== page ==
Business Overview


The Company specializes in the sales of cleaning and janitorial supplies, equipment rentals and repairs, and janitorial and restoration services for clients. The Company has a rental fleet of cleaning and restoration equipment for special projects, and invests heavily in factory-trained staff, tools and equipment. The Company serves building service contractors, hotels, schools, restaurants, and homeowners.
The Company is licensed to sell brands including, but not limited to, Tennant, Karcher, Nilfisk Advance, Bioesque, CTI-Pro’s Choice, Hydramaster, NewLine, Sandia, FLIR Systems, Nacecare, and Amaircare.


Strong Client Relationships – The Company has many longstanding and repeat customers (over 500 active accounts). Three of the top four customers have been doing business with the Company on average of over 27. The Company has an 85% rate of repeat business.

Low Employee Turnover – The Company has a low employee turnover, which is a signal of efficiencies and alignment within the Company.

COVID-Resistance – Over the last 12 months, the Company grew revenue by nearly 80% while earnings rose to 20% of sales.

Management Will Remain through Transition – Ownership is interested and willing to remain with the Company after a transaction to facilitate an orderly transition to new ownership and, as appropriate, assist in achieving long-term strategic growth objectives.


  • Asking Price: N/A
  • Cash Flow: N/A
  • Gross Revenue: $5,000,000
  • EBITDA: $1,000,000
  • FF&E: N/A
  • Inventory: N/A
  • Inventory Included: N/A
  • Established: N/A

Why is the Current Owner Selling The Business?

There are all kinds of reasons why individuals resolve to sell businesses. Nevertheless, the genuine reason vs the one they say to you may be 2 absolutely different things. As an example, they might say "I have too many other commitments" or "I am retiring". For numerous sellers, these factors are valid. However, for some, these may simply be justifications to attempt to conceal the reality of transforming demographics, increased competitors, recent reduction in revenues, or a variety of other factors. This is why it is very vital that you not count completely on a vendor's word, but rather, utilize the vendor's response together with your total due diligence. This will repaint a more sensible picture of the business's existing scenario.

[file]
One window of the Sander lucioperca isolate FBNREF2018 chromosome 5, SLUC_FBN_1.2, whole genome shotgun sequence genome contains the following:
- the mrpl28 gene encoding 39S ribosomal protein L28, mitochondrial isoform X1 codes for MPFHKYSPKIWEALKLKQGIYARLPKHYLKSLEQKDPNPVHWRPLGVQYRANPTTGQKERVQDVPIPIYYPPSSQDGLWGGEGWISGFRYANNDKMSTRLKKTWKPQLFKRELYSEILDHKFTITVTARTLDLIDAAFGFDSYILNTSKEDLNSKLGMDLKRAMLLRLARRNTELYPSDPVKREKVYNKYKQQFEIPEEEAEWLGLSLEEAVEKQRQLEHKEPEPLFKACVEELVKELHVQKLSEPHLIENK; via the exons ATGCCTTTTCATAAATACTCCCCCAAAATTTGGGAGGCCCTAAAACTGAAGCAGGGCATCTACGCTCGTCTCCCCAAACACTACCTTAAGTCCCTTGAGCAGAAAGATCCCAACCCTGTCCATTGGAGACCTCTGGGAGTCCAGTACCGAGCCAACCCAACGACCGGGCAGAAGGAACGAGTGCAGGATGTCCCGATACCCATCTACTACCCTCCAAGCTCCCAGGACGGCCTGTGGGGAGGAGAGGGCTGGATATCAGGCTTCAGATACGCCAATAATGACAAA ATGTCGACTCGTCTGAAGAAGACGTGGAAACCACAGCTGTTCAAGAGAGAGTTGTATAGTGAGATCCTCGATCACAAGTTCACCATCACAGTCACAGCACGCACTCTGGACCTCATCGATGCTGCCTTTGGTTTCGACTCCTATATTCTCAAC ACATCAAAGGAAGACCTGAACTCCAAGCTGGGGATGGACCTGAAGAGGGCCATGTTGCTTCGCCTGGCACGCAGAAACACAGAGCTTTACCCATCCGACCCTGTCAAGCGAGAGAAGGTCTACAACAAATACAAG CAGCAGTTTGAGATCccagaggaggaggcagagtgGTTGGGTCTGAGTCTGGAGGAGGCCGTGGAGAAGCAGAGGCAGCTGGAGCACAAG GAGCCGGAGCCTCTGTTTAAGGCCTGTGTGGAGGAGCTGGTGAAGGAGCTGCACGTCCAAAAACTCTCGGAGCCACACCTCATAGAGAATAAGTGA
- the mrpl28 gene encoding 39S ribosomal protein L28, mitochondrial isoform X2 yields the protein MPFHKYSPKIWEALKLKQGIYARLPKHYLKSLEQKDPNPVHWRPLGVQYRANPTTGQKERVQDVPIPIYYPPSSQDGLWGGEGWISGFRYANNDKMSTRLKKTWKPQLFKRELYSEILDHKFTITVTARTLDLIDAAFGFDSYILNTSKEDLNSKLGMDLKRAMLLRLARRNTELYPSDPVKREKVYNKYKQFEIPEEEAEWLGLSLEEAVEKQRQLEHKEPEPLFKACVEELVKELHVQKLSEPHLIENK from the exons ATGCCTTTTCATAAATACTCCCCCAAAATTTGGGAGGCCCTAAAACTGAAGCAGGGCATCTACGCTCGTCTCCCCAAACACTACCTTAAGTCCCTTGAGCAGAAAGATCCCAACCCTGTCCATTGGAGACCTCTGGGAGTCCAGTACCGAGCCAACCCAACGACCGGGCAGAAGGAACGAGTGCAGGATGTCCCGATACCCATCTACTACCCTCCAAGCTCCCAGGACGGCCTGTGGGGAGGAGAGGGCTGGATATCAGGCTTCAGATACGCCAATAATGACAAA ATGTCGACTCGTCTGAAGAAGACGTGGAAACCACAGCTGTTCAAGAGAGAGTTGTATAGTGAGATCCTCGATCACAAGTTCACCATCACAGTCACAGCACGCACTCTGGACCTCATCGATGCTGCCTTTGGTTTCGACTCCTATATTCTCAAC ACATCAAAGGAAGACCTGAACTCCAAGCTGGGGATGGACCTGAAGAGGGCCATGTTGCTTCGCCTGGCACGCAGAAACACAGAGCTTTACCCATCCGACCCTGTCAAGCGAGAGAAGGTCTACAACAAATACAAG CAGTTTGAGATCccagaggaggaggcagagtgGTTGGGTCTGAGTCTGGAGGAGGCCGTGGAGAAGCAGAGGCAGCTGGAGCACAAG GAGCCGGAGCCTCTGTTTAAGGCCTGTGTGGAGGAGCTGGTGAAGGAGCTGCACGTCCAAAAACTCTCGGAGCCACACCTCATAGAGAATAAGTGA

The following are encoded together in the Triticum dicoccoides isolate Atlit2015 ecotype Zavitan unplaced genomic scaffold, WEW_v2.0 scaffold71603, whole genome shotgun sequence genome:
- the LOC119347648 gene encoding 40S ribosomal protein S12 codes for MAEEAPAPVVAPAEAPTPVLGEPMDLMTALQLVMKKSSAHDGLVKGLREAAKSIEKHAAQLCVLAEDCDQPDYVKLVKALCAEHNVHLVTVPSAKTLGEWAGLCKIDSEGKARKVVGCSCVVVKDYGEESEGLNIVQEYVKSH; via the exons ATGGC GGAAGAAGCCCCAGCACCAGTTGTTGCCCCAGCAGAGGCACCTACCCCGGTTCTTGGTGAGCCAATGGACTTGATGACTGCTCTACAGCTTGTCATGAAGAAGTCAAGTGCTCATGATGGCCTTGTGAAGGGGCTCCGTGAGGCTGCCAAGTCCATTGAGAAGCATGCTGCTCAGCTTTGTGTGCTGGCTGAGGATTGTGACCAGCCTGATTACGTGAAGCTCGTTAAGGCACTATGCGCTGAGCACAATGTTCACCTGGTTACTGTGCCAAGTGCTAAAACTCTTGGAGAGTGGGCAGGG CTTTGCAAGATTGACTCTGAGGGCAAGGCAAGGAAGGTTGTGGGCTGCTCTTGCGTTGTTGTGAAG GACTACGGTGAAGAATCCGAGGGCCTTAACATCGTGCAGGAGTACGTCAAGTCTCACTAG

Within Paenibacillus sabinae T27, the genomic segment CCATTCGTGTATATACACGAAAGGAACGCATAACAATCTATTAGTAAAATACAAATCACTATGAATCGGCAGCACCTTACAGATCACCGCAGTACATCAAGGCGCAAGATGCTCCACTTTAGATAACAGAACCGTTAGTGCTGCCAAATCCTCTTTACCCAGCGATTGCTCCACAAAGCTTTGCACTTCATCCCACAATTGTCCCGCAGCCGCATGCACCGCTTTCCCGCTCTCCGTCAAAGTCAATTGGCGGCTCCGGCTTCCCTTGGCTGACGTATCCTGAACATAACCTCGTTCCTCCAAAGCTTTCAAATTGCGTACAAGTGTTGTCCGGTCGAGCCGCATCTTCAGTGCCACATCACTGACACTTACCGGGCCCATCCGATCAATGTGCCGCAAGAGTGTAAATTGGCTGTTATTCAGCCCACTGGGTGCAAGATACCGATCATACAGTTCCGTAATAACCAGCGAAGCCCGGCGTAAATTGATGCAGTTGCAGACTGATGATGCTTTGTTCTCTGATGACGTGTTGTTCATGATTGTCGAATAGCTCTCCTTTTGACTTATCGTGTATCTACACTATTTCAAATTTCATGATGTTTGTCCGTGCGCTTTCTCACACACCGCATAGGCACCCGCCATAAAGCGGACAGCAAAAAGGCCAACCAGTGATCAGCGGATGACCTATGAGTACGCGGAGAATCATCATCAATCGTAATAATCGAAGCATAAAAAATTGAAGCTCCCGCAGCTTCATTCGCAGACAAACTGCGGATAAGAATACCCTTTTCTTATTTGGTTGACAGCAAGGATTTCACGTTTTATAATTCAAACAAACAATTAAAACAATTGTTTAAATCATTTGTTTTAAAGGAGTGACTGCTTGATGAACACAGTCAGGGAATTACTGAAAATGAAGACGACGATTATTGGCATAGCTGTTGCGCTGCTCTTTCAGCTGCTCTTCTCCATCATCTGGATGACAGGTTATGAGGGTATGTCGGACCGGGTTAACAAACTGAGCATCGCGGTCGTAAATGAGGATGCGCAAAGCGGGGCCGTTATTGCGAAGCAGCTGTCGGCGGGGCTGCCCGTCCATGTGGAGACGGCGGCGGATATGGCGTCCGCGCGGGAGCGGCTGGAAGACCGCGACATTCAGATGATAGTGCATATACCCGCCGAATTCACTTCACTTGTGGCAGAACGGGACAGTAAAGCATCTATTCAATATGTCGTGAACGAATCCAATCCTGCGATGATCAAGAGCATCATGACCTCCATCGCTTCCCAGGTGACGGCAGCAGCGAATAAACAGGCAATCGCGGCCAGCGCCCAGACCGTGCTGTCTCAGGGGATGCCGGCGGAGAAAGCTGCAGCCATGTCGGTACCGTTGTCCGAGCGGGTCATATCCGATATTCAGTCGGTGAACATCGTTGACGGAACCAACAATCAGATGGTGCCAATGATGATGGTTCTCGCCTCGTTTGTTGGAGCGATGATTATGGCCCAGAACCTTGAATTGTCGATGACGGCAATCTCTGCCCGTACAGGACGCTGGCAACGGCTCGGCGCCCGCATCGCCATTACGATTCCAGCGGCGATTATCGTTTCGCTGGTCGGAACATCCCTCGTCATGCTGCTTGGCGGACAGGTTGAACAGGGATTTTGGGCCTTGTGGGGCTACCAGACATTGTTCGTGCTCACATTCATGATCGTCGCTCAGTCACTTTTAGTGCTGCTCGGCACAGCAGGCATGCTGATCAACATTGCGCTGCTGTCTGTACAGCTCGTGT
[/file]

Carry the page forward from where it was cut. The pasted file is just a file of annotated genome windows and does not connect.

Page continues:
Existing Debts and Future Obligations

If the current company is in debt, which numerous companies are, then you will certainly need to consider this when valuating/preparing your offer. Many companies borrow money so as to cover points such as supplies, payroll, accounts payable, etc. Keep in mind that sometimes this can suggest that earnings margins are too small. Numerous companies come under a revolving door of taking loans as a way to pay back various other loans. Along with debts, there may also be future obligations to consider. There may be an outstanding lease on tools or the structure where the business resides. The business might have existing contracts with suppliers that have to be satisfied or might lead to penalties if terminated early.

Understanding the Customer Base, Competition and Area Demographics

How do businesses in the location bring in brand-new clients? Often times, operating businesses have repeat consumers, which form the core of their everyday revenues. Certain aspects such as new competition growing up around the location, road building, as well as staff turn over can affect repeat customers and negatively influence future revenues. One crucial thing to consider is the placement of the business. Is it in a highly trafficked shopping center, or is it hidden from the main road? Clearly, the more people that see the business on a regular basis, the greater the possibility to construct a returning client base. A final idea is the basic location demographics. Is the business situated in a densely inhabited city, or is it located on the outside border of town? Exactly how might the regional average family income effect future income potential?